CBDC Could Combat Market Dominance From BigTech: ECB

The European Central Bank unveiled a discussion paper this week on the pros, cons, and economics of implementing central bank digital currency (CBDC). It suggested that CBDCs could help stave off dominance from BigTech firms in the payments market due to “network externalities” surrounding the use of a medium of exchange. 

Ultimately, the paper posits that CBDC may be “the only solution to guarantee a smooth continuation of the current monetary system.”

The Threat of Digital Platforms

The discussion paper begins by noting the growing interest in CBDCs, which are now being explored by central banks worldwide. They’ve so far been launched in two countries: the Bahamas (Sand Dollar) and in Nigeria (eNaira).

The report contextualizes their growth, and potential for adoption, within the larger phenomenon of a rapidly digitizing world and economy. This has led to digital platforms becoming dominant business models, and a growing role for data and software. However, it also contributed to an anti-competitive environment that is centralizing digital market power with a handful of tech giants.

This tendency towards centralization is caused by “network externalities” – meaning that users are attracted to these platforms precisely because others are using them. 


“In the extreme, this can give rise to a winner‐takes‐it‐all outcome with a single dominant platform in a particular market segment,” explained the report.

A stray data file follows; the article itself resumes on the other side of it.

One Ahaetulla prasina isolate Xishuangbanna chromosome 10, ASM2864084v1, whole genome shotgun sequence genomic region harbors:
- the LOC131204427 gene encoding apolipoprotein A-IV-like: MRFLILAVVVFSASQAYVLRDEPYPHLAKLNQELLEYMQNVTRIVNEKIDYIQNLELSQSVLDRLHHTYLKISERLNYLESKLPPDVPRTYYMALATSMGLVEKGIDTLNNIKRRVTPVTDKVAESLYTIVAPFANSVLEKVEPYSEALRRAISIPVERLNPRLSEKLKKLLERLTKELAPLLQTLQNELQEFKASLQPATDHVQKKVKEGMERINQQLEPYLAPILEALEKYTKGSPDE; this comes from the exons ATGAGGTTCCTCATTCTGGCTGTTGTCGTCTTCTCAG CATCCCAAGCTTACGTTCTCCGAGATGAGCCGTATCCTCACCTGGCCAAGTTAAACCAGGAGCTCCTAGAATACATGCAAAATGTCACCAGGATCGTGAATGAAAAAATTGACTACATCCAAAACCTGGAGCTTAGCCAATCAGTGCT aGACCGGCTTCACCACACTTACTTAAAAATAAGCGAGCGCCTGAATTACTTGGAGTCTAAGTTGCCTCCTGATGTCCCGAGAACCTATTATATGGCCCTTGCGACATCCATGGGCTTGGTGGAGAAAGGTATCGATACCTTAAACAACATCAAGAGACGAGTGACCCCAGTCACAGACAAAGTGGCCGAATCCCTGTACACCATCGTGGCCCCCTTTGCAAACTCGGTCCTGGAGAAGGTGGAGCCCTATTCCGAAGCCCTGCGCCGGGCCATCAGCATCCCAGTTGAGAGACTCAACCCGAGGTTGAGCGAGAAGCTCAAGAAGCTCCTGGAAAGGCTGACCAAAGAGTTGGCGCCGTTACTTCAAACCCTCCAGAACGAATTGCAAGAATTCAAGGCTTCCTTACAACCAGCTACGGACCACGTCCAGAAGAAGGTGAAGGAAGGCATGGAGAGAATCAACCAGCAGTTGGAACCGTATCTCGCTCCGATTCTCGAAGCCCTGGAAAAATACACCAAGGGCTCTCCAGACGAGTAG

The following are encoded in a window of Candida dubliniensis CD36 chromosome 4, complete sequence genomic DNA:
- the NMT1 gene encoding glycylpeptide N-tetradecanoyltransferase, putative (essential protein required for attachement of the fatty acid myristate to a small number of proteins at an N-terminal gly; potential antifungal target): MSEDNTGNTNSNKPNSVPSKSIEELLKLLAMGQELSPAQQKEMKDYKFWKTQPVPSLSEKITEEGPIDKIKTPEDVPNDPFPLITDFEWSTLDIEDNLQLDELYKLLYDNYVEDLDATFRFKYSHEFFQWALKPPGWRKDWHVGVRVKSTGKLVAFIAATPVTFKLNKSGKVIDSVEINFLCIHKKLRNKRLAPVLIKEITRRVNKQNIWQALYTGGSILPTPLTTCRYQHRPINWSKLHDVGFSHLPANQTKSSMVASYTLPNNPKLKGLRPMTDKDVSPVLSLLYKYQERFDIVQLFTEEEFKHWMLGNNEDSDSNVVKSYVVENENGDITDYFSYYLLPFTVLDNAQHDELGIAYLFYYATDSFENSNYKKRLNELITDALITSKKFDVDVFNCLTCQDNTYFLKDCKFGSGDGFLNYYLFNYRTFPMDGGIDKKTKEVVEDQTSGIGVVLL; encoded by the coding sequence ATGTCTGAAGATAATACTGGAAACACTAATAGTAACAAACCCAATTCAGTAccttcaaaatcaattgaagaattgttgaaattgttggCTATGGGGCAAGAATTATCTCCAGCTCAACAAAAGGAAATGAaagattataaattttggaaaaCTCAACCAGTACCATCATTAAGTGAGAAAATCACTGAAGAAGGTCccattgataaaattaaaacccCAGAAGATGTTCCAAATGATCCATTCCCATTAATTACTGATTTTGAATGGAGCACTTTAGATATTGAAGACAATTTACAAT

Regarding crypto, the ECB fears that dominant platforms issuing digital currencies (ex. Diem) could use network externalities to become dominant issuers of private money. This could hypothetically challenge a domestic economy’s monetary sovereignty – its supremacy over the economy’s currency that acts as a store of value, medium of exchange, and unit of account. 

What a CBDC Can Offer

As a remedy, the report proposes CBDCs as a tool that can ensure the continued practical use of public money in the economy. It could reduce the cost of payments, resolve frictions in financial intermediation, and improve the central bank’s ability to serve as a lender of last resort. 

By protecting monetary sovereignty, a CBDC would help retain the central bank’s control over monetary policy. If prices in the economy are denominated in a different currency, then any expansionist policy will merely create a bout of inflation without any increase in economic output. 

“Theoretically, the monetary authority can ‘print’ unlimited amounts of the domestic currency to support financial institutions in distress,” explained the report. “However, such liquidity support is no longer available if liabilities are denominated in foreign currency, which increases the risk of bank runs (even for solvent institutions).”

Facebook’s project to launch Diem – a global dollarized cryptocurrency project – ultimately failed after repeated bouts of regulatory and political pushback. Nations like France and Germany confirmed early on that they’d block the project for its potential to undermine traditional finance institutions.

Since its collapse, Diem’s former project head David Marcus has transitioned towards working on Bitcoin. Those faithful to the primary cryptocurrency, like Jack Dorsey, believe it alone can challenge the global supremacy of the dollar. 

Central bankers aren’t so concerned about this particular asset, however. Former Federal Reserve Chairman Ben Bernanke claimed in May that Bitcoin had already failed as an alternative money. Later that month, Sweden’s Central bank clarified its view that Bitcoin and Ethereum do not classify as currencies, mostly due to their volatility. 


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